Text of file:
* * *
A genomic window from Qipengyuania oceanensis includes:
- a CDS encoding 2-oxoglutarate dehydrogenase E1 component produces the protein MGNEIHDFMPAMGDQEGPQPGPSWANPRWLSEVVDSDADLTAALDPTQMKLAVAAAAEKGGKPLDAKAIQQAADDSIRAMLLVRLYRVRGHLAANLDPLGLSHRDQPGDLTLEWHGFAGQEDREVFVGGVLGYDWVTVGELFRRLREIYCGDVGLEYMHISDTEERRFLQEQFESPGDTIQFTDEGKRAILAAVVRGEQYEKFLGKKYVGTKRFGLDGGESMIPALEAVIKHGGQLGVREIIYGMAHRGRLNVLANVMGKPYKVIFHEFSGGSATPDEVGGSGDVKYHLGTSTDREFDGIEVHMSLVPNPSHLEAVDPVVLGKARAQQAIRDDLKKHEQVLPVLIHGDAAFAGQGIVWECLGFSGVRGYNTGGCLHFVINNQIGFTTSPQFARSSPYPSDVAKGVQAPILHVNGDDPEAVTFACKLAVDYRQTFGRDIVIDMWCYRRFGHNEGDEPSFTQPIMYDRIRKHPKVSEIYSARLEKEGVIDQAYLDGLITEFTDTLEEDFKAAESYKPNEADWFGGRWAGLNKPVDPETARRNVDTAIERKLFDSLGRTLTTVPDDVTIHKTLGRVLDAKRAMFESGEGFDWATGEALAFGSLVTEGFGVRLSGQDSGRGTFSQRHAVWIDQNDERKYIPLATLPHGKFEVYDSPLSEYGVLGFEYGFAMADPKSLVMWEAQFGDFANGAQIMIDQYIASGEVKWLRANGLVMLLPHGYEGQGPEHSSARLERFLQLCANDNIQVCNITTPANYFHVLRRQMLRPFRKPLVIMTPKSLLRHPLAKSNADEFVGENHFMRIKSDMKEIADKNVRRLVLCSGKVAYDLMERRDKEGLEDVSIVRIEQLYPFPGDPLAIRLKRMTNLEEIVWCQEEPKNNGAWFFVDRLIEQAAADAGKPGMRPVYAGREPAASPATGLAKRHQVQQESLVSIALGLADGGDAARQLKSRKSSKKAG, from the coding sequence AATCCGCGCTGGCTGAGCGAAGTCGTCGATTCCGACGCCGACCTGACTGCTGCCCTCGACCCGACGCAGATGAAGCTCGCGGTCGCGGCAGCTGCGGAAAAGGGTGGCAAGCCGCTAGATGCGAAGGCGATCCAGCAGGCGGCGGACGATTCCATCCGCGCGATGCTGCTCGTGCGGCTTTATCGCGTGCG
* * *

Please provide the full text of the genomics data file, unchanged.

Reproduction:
A genomic window from Qipengyuania oceanensis includes:
- a CDS encoding 2-oxoglutarate dehydrogenase E1 component produces the protein MGNEIHDFMPAMGDQEGPQPGPSWANPRWLSEVVDSDADLTAALDPTQMKLAVAAAAEKGGKPLDAKAIQQAADDSIRAMLLVRLYRVRGHLAANLDPLGLSHRDQPGDLTLEWHGFAGQEDREVFVGGVLGYDWVTVGELFRRLREIYCGDVGLEYMHISDTEERRFLQEQFESPGDTIQFTDEGKRAILAAVVRGEQYEKFLGKKYVGTKRFGLDGGESMIPALEAVIKHGGQLGVREIIYGMAHRGRLNVLANVMGKPYKVIFHEFSGGSATPDEVGGSGDVKYHLGTSTDREFDGIEVHMSLVPNPSHLEAVDPVVLGKARAQQAIRDDLKKHEQVLPVLIHGDAAFAGQGIVWECLGFSGVRGYNTGGCLHFVINNQIGFTTSPQFARSSPYPSDVAKGVQAPILHVNGDDPEAVTFACKLAVDYRQTFGRDIVIDMWCYRRFGHNEGDEPSFTQPIMYDRIRKHPKVSEIYSARLEKEGVIDQAYLDGLITEFTDTLEEDFKAAESYKPNEADWFGGRWAGLNKPVDPETARRNVDTAIERKLFDSLGRTLTTVPDDVTIHKTLGRVLDAKRAMFESGEGFDWATGEALAFGSLVTEGFGVRLSGQDSGRGTFSQRHAVWIDQNDERKYIPLATLPHGKFEVYDSPLSEYGVLGFEYGFAMADPKSLVMWEAQFGDFANGAQIMIDQYIASGEVKWLRANGLVMLLPHGYEGQGPEHSSARLERFLQLCANDNIQVCNITTPANYFHVLRRQMLRPFRKPLVIMTPKSLLRHPLAKSNADEFVGENHFMRIKSDMKEIADKNVRRLVLCSGKVAYDLMERRDKEGLEDVSIVRIEQLYPFPGDPLAIRLKRMTNLEEIVWCQEEPKNNGAWFFVDRLIEQAAADAGKPGMRPVYAGREPAASPATGLAKRHQVQQESLVSIALGLADGGDAARQLKSRKSSKKAG, from the coding sequence AATCCGCGCTGGCTGAGCGAAGTCGTCGATTCCGACGCCGACCTGACTGCTGCCCTCGACCCGACGCAGATGAAGCTCGCGGTCGCGGCAGCTGCGGAAAAGGGTGGCAAGCCGCTAGATGCGAAGGCGATCCAGCAGGCGGCGGACGATTCCATCCGCGCGATGCTGCTCGTGCGGCTTTATCGCGTGCG